— And I may tell you, ma'am, that I, if you mean me, am no renegade catholic. I am a catholic as my father was and his father before him and his father before him again, when we gave up our lives rather than sell our faith.

— The more shame to you now, Dante said, to speak as you do.

— The story, John, said Mr Dedalus smiling. Let us have the story anyhow.

— Catholic indeed! repeated Dante ironically. The blackest protestant in the land would not speak the language I have heard this evening.

Mr Dedalus began to sway his head to and fro, crooning like a country singer.

— I am no protestant, I tell you again, said Mr Casey, flushing.

Mr Dedalus, still crooning and swaying his head, began to sing in a grunting nasal tone:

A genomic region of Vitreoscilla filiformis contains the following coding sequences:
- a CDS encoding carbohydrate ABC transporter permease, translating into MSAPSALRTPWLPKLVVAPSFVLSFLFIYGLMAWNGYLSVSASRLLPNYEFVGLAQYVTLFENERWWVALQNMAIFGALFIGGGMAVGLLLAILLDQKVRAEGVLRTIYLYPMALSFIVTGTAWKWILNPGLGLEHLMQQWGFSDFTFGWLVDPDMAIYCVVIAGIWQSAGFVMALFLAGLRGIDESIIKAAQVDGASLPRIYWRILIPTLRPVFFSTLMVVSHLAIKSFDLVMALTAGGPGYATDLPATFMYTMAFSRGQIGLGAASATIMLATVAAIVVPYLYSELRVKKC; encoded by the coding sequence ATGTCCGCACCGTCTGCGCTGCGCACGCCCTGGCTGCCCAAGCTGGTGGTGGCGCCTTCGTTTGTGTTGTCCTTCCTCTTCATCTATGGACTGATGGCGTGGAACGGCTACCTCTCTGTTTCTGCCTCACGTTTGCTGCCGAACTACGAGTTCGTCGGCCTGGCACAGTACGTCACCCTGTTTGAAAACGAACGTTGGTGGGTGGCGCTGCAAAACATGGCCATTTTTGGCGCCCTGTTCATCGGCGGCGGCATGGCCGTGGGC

O, come all you Roman catholics That never went to mass.

He took up his knife and fork again in good humour and set to eating, saying to Mr Casey:

— Let us have the story, John. It will help us to digest.

Stephen looked with affection at Mr Casey's face which stared across the table over his joined hands. He liked to sit near him at the fire, looking up at his dark fierce face. But his dark eyes were never fierce and his slow voice was good to listen to. But why was he then against the priests? Because Dante must be right then. But he had heard his father say that she was a spoiled nun and that she had come out of the convent in the Alleghanies when her brother had got the money from the savages for the trinkets and the chainies. Perhaps that made her severe against Parnell. And she did not like him to play with Eileen because Eileen was a protestant and when she was young she knew children that used to play with protestants and the protestants used to make fun of the litany of the Blessed Virgin. TOWER OF IVORY, they used to say, HOUSE OF GOLD! How could a woman be a tower of ivory or a house of gold? Who was right then? And he remembered the evening in the infirmary in Clongowes, the dark waters, the light at the pierhead and the moan of sorrow from the people when they had heard.